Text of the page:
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SIR JOHN FROISSART Chronicles of England, France, Spain and the adjoining countries from the latter part of the reign of Edward II to the coronation of Henry IV. Vol.7

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SIR JOHN FROISSART
Chronicles of England, France, Spain and the adjoining countries from the latter part of the reign of Edward II to the coronation of Henry IV. Vol.7
page 17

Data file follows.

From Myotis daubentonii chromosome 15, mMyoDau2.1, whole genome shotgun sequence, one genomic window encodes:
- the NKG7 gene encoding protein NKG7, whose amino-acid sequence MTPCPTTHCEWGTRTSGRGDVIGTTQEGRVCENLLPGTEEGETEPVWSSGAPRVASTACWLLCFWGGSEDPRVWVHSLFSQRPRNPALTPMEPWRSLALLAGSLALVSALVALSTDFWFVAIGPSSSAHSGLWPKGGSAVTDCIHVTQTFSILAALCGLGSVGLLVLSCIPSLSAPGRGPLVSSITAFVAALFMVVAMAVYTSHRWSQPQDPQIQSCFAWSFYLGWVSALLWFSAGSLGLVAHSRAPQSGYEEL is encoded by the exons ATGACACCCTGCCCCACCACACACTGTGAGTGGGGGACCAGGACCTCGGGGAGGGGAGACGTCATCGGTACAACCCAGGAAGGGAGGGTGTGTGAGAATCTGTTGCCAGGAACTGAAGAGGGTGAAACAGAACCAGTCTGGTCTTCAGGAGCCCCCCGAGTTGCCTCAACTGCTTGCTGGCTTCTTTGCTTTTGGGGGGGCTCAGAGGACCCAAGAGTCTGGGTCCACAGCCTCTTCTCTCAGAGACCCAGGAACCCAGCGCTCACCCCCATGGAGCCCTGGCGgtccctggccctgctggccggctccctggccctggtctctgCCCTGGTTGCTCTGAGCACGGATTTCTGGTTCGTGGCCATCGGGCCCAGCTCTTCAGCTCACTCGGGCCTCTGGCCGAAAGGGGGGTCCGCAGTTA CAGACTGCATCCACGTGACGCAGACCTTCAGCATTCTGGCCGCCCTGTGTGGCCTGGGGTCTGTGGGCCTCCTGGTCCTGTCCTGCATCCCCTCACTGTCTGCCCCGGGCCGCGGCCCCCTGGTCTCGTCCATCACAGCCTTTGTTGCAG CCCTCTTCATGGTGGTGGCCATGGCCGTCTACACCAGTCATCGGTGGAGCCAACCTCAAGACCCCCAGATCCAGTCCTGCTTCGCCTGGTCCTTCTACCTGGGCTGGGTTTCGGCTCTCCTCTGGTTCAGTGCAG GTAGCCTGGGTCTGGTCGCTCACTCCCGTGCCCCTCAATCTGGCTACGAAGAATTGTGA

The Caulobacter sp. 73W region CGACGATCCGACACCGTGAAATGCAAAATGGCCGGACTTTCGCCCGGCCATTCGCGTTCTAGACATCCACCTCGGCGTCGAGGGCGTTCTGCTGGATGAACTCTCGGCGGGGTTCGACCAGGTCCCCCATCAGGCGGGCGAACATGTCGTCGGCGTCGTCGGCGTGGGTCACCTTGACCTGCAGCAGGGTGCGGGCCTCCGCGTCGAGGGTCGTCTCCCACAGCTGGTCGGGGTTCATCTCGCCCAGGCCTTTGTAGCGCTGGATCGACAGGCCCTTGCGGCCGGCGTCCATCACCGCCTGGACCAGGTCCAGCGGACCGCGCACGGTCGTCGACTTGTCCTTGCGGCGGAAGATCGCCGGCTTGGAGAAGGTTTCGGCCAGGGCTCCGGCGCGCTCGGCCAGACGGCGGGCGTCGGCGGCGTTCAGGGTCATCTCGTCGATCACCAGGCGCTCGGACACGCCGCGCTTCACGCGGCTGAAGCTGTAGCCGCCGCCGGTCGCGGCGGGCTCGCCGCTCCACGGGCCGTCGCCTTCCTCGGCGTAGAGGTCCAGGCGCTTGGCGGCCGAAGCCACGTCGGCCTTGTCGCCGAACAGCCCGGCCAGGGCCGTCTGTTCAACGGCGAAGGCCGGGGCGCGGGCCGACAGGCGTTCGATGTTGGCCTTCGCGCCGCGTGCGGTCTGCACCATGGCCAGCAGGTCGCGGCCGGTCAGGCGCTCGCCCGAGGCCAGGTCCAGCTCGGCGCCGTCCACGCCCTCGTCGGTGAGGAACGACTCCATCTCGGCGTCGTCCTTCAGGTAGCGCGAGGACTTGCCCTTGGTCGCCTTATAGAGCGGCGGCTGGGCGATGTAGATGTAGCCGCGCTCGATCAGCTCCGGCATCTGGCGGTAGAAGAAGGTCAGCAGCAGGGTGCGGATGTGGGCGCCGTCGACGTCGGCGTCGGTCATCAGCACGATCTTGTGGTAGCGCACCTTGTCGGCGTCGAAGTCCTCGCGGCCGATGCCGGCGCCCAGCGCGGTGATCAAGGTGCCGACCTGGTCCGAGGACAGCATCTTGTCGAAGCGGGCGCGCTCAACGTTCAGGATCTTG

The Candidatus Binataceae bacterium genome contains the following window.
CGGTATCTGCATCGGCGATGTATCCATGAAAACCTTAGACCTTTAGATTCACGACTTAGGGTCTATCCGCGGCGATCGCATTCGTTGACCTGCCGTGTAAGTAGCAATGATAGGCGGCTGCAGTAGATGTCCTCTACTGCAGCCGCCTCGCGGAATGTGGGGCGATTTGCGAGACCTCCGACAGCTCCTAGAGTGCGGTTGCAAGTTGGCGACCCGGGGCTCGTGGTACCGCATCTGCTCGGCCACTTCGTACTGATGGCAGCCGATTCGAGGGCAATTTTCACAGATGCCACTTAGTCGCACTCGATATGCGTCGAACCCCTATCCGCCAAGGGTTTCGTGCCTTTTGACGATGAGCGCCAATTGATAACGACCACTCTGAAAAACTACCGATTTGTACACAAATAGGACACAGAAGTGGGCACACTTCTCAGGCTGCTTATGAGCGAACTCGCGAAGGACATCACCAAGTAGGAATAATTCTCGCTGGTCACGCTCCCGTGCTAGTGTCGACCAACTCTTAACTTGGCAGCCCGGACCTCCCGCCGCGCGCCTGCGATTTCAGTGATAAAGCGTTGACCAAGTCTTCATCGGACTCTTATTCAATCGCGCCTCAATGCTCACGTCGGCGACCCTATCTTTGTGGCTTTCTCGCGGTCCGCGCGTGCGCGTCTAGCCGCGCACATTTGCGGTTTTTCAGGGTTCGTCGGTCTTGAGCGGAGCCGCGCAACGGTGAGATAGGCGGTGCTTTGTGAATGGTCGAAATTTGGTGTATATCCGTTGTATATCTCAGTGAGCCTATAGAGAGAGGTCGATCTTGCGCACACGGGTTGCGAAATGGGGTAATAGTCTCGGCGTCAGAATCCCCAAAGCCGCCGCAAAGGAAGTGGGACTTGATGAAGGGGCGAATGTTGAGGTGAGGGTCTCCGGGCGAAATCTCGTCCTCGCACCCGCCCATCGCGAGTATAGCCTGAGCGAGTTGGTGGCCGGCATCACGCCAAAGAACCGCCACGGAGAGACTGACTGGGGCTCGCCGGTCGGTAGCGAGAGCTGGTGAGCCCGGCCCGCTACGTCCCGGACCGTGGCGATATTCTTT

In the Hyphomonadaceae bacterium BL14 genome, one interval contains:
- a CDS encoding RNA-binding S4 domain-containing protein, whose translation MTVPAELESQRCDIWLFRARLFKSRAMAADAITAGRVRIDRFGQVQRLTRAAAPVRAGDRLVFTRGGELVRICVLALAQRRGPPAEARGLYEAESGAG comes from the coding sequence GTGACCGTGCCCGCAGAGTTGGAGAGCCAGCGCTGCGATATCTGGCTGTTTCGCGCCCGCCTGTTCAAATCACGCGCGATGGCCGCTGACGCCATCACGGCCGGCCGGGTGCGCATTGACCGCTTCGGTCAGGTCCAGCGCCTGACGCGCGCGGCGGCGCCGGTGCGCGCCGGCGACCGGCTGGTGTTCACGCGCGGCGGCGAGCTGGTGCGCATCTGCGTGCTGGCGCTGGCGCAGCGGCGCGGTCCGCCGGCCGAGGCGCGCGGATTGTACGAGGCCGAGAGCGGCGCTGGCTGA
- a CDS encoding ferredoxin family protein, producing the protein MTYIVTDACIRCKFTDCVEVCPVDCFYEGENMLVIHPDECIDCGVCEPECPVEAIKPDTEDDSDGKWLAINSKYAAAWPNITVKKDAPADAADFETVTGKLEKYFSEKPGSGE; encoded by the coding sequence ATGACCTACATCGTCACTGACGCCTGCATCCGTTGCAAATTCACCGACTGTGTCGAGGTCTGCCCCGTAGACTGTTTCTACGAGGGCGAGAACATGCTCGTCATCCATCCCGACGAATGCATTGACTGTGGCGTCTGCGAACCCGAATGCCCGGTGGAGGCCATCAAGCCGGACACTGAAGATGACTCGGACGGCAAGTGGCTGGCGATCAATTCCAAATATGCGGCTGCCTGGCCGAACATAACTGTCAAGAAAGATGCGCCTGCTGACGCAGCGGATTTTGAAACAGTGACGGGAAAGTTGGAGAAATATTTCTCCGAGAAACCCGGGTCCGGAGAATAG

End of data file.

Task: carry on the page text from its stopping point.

f • Stf WiffiÉtri on Ms arrival at the cafije dif-motarited, stud drdered his men to do the fame, Whefe they Inftantly began the attack. It was very fevere and of lofig continuance, for thofe within it fought for their lives. Sir William -performed fuch galant deeds as proved him wor- thy of being their leader. He did not • fpare himfelf, and {hewed how they ought to attack it. The place was at laft taken by ftorm, and the French, entering it by ladders, made prison-ers of all that were found there, or put them to the fword. • This firft conqueft this feason was made by fir Wiliam de Lighac, as he was waiting for the duke of Bourbon and his army. On the duke's arrival at Niort, he found plenty of men at arms impatient for his arrival. His odufin the count de la Marche, with a large bo-dy, the vifcount de Tonnerre, fir Henry de Thôiiars, fénéfchal ôf Limoufin, the lords de Pons, de Partenay, de Tours, de.Poufanges, and many other barons of Poitou and Sâintonge were there. Sir William de Lignac came thither to wait on the duke, having conquered the caille de l'Aigle, for which the duke felt himfelf obliged to him. When all thefe men at arms were muftered, they amounted to full feven hundred lances, not including the Genoefe and the lufty variets : in the whole, two thoufand combatants. They then held a council whither they (hould turn their arms; to Bertueil, Taillebourg* or Mont- * Taillebourg,—a town in Saintongc on the Charente thfee Jttiffes from Saintes. B 4 lieu.


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